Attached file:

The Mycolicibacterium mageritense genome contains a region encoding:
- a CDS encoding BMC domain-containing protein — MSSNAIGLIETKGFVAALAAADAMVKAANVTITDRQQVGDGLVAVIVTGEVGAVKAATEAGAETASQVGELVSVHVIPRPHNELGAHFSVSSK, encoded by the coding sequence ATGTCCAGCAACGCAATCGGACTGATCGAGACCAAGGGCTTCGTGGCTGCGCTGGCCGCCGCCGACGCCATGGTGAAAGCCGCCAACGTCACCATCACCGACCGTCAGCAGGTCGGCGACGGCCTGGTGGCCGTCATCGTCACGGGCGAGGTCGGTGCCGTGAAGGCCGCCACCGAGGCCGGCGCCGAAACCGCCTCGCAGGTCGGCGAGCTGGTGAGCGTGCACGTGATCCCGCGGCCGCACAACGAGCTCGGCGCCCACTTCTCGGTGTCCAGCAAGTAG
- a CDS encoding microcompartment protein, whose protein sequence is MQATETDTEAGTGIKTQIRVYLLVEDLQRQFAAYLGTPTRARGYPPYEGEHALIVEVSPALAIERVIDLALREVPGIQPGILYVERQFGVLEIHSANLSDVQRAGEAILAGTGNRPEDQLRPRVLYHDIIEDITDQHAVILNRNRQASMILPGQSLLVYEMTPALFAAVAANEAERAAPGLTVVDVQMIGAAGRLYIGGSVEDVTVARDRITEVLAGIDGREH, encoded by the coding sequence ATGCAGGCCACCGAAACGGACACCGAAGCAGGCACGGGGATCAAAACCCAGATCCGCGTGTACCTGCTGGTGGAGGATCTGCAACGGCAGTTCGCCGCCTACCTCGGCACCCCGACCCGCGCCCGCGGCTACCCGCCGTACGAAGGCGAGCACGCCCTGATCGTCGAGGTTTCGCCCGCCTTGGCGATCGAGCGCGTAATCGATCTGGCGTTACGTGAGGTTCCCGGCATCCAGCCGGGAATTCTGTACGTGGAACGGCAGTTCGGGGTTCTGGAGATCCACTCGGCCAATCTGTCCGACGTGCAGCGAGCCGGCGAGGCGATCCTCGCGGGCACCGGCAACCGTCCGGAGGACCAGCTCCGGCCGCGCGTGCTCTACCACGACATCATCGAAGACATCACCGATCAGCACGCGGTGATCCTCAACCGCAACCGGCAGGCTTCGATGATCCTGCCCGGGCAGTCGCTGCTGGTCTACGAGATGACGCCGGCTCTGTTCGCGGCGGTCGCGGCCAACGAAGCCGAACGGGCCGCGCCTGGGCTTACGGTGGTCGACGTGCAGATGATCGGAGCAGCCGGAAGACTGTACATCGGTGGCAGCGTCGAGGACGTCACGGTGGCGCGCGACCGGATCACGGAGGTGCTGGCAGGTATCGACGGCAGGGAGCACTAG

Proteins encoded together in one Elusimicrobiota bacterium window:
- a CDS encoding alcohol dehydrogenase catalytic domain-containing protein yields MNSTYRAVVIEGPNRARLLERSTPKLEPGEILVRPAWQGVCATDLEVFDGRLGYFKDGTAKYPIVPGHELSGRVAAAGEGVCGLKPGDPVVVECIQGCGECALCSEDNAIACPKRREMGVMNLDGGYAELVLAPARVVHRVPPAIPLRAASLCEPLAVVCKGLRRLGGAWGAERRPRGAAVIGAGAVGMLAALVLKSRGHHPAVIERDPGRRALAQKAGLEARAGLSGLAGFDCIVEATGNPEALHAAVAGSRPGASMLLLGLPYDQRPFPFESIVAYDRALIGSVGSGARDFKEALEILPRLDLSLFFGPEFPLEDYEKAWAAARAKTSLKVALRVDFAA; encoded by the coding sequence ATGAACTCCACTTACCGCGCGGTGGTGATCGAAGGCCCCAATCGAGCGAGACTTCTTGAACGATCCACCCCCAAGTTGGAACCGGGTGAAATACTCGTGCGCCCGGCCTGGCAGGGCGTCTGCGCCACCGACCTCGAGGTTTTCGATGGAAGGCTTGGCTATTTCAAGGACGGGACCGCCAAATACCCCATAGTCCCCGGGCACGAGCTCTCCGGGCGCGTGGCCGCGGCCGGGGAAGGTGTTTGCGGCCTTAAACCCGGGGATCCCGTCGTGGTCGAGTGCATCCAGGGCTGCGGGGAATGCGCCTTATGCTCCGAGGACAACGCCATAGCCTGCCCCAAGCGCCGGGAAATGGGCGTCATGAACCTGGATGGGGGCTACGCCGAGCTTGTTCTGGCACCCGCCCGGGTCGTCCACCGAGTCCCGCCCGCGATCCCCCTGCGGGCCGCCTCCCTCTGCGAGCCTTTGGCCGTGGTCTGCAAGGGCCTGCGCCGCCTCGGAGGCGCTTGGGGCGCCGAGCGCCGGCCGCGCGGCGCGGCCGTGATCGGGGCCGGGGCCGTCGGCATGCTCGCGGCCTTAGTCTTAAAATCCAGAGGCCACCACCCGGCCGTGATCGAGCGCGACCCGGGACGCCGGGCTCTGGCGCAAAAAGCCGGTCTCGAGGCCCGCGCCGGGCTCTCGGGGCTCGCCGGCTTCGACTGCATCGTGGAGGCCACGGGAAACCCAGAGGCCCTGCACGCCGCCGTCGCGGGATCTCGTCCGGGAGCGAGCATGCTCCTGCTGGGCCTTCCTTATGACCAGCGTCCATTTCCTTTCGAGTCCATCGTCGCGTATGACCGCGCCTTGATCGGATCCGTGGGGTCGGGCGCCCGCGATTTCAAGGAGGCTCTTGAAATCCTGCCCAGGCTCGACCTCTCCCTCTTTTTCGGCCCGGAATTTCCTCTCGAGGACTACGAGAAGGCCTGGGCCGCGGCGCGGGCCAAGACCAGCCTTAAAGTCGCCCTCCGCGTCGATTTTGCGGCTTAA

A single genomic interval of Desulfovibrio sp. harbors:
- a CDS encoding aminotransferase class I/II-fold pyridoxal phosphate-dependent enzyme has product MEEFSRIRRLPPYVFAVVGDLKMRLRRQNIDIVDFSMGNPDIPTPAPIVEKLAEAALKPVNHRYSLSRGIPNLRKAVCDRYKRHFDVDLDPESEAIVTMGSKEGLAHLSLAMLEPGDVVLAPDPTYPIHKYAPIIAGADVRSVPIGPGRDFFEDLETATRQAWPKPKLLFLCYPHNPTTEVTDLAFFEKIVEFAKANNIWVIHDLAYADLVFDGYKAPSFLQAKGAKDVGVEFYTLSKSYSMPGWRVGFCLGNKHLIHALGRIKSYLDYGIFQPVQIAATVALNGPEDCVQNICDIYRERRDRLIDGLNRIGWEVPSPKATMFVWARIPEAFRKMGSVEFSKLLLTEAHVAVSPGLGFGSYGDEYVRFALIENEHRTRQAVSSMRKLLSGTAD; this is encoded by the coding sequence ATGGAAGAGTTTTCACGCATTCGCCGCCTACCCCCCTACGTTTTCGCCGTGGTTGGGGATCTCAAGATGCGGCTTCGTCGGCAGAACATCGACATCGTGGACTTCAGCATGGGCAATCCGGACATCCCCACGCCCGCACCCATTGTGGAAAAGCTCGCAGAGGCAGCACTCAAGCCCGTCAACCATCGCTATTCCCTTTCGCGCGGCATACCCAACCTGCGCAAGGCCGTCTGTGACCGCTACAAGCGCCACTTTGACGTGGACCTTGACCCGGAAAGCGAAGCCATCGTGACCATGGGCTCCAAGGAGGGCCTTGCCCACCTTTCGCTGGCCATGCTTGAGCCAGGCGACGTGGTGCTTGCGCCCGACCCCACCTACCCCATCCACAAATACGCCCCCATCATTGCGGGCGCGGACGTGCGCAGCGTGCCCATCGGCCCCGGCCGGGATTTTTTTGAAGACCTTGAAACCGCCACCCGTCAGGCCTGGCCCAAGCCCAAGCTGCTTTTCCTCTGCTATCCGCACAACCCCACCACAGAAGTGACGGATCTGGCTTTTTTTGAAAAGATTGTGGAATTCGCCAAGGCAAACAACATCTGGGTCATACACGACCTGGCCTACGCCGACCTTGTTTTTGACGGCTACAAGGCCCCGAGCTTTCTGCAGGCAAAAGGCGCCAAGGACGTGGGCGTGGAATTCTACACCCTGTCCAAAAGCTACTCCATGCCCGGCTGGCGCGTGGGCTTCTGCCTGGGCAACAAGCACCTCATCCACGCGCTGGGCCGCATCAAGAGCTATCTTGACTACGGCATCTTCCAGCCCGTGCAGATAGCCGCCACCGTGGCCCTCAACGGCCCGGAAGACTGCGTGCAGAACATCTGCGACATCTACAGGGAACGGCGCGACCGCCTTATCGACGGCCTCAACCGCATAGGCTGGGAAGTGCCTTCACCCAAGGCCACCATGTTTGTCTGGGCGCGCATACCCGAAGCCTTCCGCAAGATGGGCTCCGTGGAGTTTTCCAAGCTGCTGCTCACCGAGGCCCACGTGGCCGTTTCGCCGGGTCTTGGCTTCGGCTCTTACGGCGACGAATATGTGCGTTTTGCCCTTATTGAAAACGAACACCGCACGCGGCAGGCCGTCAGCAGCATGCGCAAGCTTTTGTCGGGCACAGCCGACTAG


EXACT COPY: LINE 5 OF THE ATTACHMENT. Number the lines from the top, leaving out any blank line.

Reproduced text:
- a CDS encoding alcohol dehydrogenase catalytic domain-containing protein yields MNSTYRAVVIEGPNRARLLERSTPKLEPGEILVRPAWQGVCATDLEVFDGRLGYFKDGTAKYPIVPGHELSGRVAAAGEGVCGLKPGDPVVVECIQGCGECALCSEDNAIACPKRREMGVMNLDGGYAELVLAPARVVHRVPPAIPLRAASLCEPLAVVCKGLRRLGGAWGAERRPRGAAVIGAGAVGMLAALVLKSRGHHPAVIERDPGRRALAQKAGLEARAGLSGLAGFDCIVEATGNPEALHAAVAGSRPGASMLLLGLPYDQRPFPFESIVAYDRALIGSVGSGARDFKEALEILPRLDLSLFFGPEFPLEDYEKAWAAARAKTSLKVALRVDFAA; encoded by the coding sequence ATGAACTCCACTTACCGCGCGGTGGTGATCGAAGGCCCCAATCGAGCGAGACTTCTTGAACGATCCACCCCCAAGTTGGAACCGGGTGAAATACTCGTGCGCCCGGCCTGGCAGGGCGTCTGCGCCACCGACCTCGAGGTTTTCGATGGAAGGCTTGGCTATTTCAAGGACGGGACCGCCAAATACCCCATAGTCCCCGGGCACGAGCTCTCCGGGCGCGTGGCCGCGGCCGGGGAAGGTGTTTGCGGCCTTAAACCCGGGGATCCCGTCGTGGTCGAGTGCATCCAGGGCTGCGGGGAATGCGCCTTATGCTCCGAGGACAACGCCATAGCCTGCCCCAAGCGCCGGGAAATGGGCGTCATGAACCTGGATGGGGGCTACGCCGAGCTTGTTCTGGCACCCGCCCGGGTCGTCCACCGAGTCCCGCCCGCGATCCCCCTGCGGGCCGCCTCCCTCTGCGAGCCTTTGGCCGTGGTCTGCAAGGGCCTGCGCCGCCTCGGAGGCGCTTGGGGCGCCGAGCGCCGGCCGCGCGGCGCGGCCGTGATCGGGGCCGGGGCCGTCGGCATGCTCGCGGCCTTAGTCTTAAAATCCAGAGGCCACCACCCGGCCGTGATCGAGCGCGACCCGGGACGCCGGGCTCTGGCGCAAAAAGCCGGTCTCGAGGCCCGCGCCGGGCTCTCGGGGCTCGCCGGCTTCGACTGCATCGTGGAGGCCACGGGAAACCCAGAGGCCCTGCACGCCGCCGTCGCGGGATCTCGTCCGGGAGCGAGCATGCTCCTGCTGGGCCTTCCTTATGACCAGCGTCCATTTCCTTTCGAGTCCATCGTCGCGTATGACCGCGCCTTGATCGGATCCGTGGGGTCGGGCGCCCGCGATTTCAAGGAGGCTCTTGAAATCCTGCCCAGGCTCGACCTCTCCCTCTTTTTCGGCCCGGAATTTCCTCTCGAGGACTACGAGAAGGCCTGGGCCGCGGCGCGGGCCAAGACCAGCCTTAAAGTCGCCCTCCGCGTCGATTTTGCGGCTTAA